"We put the emphasis on better training. Striking at a moving vehicle
doesn't do you any good. If you think you had a problem before, try
adding a corpse behind the wheel," D.C. Police Chief Charles H. Ramsey
said last night. "We feel better tactics, better approaches . . . is the
way to go."
Geoffrey Alpert, a criminologist at the University of South Carolina and
an expert on the use of lethal force, said officers can put themselves
in a position to fear for their lives. "This is an issue that is well
resolved at major departments for all the right reasons," he said. "You
do not shoot at a moving vehicle when the only force being used against
you is the moving vehicle."
In Boston, for example, the police department changed its policy three
years ago after a woman was killed. Now officers cannot shoot at moving
vehicles unless there are other threats, such as a driver having a
loaded weapon. Officers are instructed to move out of the vehicle's path
and find cover, to lessen the chance anyone will be injured by
ricocheting bullets or a crash, officials said.
And in Los Angeles last year, police fired 10 shots into a stolen car
being driven by a 13-year-old, striking him seven times. The incident
prompted the city's civilian police commission to prohibit shooting at
moving vehicles and directed officers to move out of the way when a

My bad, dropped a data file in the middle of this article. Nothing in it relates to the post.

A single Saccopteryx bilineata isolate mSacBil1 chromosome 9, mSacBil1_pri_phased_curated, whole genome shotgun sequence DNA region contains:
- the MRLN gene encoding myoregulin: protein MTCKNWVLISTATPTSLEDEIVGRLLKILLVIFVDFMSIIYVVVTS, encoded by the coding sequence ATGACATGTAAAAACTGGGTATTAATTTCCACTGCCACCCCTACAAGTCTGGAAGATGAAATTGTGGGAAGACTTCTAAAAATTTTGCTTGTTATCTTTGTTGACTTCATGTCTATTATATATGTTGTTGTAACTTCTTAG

vehicle is headed toward them.
More than 20 years ago, a vehicle at which New York City police were
firing went into a crowd and injured several people. Since then, police
departments nationwide have grown more restrictive in their policies
governing deadly force.
Thomas Aveni, a part-time police officer and co-founder of the Police
Policy Studies Council in Spofford, N.H., said no one keeps exact
numbers on such incidents, but they are more common than many people
"On some occasions, police literally step in front of a vehicle in order
to facilitate an apprehension," he said. "That creates additional risk
to themselves, which they in turn use as justification to pull the
trigger. That troubles administrators, and it's what they're trying to
Still, "there are many occasions where police legitimately feel in fear
of their own lives," Aveni said. "And the shootings are sometimes
legitimate. So to limit officers' ability to use deadly force when they
have legitimate need to use it against a moving vehicle is where we have
That is the chief reason most area jurisdictions have not forsaken the
practice, said Dana Schrad, executive director of the Virginia
Association of Chiefs of Police. "It's no different than aiming a gun at
the officer," Schrad said.
"It's probably even more dangerous. The general rule of thumb is that
you match force with force."
Alexandria City Council members and the mayor learned of the incident at
7 a.m. Saturday and said yesterday that they were awaiting results of
the investigation into circumstances surrounding Brown's death.
"We're all concerned," said council member Rob Krupicka (D). "We want
the facts to come out as quickly as possible. . . . We're going to make
sure we do this thing by the book. Clearly, we need to look at this very
Staff writers Del Quentin Wilber, Ian Shapira, Allan Lengel, Martin Weil
and Annie Gowen and researcher Bobbye Pratt contributed to this report.